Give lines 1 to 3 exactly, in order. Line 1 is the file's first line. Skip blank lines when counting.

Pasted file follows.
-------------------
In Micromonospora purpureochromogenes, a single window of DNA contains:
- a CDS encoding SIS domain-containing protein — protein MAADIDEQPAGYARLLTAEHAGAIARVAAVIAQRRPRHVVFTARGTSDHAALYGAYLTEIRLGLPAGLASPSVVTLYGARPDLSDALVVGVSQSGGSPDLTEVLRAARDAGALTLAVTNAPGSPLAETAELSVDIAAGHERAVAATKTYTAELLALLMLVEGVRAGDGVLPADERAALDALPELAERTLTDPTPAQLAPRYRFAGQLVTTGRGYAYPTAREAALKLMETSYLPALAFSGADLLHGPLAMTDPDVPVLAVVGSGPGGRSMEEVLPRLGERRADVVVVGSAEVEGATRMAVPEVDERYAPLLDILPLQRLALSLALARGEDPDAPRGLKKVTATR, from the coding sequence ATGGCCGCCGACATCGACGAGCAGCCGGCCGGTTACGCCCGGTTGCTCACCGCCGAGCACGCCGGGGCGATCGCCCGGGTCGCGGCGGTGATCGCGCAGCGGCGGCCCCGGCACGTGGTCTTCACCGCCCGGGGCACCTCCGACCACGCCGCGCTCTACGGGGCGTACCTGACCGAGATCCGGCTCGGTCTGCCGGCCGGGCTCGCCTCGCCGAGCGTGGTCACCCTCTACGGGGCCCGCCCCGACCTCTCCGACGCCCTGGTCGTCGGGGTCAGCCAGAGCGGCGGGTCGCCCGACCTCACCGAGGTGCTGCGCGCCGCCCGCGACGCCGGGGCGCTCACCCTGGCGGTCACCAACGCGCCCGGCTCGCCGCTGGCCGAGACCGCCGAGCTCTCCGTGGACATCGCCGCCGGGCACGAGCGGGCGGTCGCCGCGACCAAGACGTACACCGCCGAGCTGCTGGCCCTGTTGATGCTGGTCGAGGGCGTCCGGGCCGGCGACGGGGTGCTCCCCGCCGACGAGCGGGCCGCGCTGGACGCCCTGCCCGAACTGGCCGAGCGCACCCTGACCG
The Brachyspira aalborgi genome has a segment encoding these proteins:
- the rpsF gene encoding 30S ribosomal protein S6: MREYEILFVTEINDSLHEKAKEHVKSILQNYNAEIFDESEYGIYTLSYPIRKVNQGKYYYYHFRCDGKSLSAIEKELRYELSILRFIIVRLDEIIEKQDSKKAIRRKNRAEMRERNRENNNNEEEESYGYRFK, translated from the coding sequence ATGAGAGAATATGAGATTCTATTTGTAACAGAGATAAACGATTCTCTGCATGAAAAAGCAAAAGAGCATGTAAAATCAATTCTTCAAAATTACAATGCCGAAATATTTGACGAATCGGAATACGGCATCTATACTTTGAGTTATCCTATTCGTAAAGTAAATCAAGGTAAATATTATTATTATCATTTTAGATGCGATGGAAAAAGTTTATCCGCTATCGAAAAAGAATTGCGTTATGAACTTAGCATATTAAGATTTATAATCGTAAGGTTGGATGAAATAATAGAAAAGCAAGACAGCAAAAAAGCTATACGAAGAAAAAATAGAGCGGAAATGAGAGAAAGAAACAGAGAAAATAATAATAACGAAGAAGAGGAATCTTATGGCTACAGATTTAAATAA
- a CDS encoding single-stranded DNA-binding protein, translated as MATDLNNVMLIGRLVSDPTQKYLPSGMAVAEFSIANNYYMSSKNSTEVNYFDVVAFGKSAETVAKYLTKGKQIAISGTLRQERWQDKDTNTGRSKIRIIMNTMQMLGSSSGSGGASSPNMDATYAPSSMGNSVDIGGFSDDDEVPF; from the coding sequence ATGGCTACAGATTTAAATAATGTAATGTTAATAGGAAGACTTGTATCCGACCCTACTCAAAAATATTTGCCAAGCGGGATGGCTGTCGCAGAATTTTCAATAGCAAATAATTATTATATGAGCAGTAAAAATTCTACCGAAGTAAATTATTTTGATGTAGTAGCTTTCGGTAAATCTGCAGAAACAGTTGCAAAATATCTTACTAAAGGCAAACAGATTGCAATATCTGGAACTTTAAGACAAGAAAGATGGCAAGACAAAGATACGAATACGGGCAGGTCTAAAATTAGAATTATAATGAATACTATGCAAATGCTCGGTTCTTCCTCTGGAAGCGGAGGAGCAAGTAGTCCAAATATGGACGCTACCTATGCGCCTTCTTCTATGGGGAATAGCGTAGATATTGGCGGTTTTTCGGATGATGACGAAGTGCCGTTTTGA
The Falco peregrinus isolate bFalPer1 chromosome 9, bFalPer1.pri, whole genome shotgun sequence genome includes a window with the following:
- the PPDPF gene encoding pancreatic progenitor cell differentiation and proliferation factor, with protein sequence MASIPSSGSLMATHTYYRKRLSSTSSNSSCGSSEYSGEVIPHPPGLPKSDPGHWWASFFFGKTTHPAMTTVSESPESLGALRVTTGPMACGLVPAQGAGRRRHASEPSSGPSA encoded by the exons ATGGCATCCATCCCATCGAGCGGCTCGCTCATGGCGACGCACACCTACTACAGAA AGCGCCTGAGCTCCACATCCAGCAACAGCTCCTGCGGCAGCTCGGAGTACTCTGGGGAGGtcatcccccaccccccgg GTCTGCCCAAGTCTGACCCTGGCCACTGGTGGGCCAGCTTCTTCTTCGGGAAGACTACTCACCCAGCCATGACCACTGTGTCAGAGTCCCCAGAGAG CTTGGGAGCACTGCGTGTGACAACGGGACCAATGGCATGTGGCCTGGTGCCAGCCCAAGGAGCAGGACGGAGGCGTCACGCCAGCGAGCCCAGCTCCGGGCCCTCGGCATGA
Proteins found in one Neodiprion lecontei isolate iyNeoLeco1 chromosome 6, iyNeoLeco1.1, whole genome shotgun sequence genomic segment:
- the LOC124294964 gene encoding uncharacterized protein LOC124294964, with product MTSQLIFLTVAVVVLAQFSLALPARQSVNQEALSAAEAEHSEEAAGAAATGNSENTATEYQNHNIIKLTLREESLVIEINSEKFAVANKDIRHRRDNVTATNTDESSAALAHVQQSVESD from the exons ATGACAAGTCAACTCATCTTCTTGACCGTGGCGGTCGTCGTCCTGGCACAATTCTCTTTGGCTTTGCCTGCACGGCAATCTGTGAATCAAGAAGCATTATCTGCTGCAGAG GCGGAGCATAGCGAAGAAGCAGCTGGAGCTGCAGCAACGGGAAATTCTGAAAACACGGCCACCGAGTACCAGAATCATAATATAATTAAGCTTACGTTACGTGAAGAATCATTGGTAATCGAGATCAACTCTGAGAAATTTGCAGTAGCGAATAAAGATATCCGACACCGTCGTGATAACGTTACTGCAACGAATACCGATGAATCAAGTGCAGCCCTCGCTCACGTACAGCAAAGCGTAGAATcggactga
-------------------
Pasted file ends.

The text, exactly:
In Micromonospora purpureochromogenes, a single window of DNA contains:
- a CDS encoding SIS domain-containing protein — protein MAADIDEQPAGYARLLTAEHAGAIARVAAVIAQRRPRHVVFTARGTSDHAALYGAYLTEIRLGLPAGLASPSVVTLYGARPDLSDALVVGVSQSGGSPDLTEVLRAARDAGALTLAVTNAPGSPLAETAELSVDIAAGHERAVAATKTYTAELLALLMLVEGVRAGDGVLPADERAALDALPELAERTLTDPTPAQLAPRYRFAGQLVTTGRGYAYPTAREAALKLMETSYLPALAFSGADLLHGPLAMTDPDVPVLAVVGSGPGGRSMEEVLPRLGERRADVVVVGSAEVEGATRMAVPEVDERYAPLLDILPLQRLALSLALARGEDPDAPRGLKKVTATR, from the coding sequence ATGGCCGCCGACATCGACGAGCAGCCGGCCGGTTACGCCCGGTTGCTCACCGCCGAGCACGCCGGGGCGATCGCCCGGGTCGCGGCGGTGATCGCGCAGCGGCGGCCCCGGCACGTGGTCTTCACCGCCCGGGGCACCTCCGACCACGCCGCGCTCTACGGGGCGTACCTGACCGAGATCCGGCTCGGTCTGCCGGCCGGGCTCGCCTCGCCGAGCGTGGTCACCCTCTACGGGGCCCGCCCCGACCTCTCCGACGCCCTGGTCGTCGGGGTCAGCCAGAGCGGCGGGTCGCCCGACCTCACCGAGGTGCTGCGCGCCGCCCGCGACGCCGGGGCGCTCACCCTGGCGGTCACCAACGCGCCCGGCTCGCCGCTGGCCGAGACCGCCGAGCTCTCCGTGGACATCGCCGCCGGGCACGAGCGGGCGGTCGCCGCGACCAAGACGTACACCGCCGAGCTGCTGGCCCTGTTGATGCTGGTCGAGGGCGTCCGGGCCGGCGACGGGGTGCTCCCCGCCGACGAGCGGGCCGCGCTGGACGCCCTGCCCGAACTGGCCGAGCGCACCCTGACCG
The Brachyspira aalborgi genome has a segment encoding these proteins: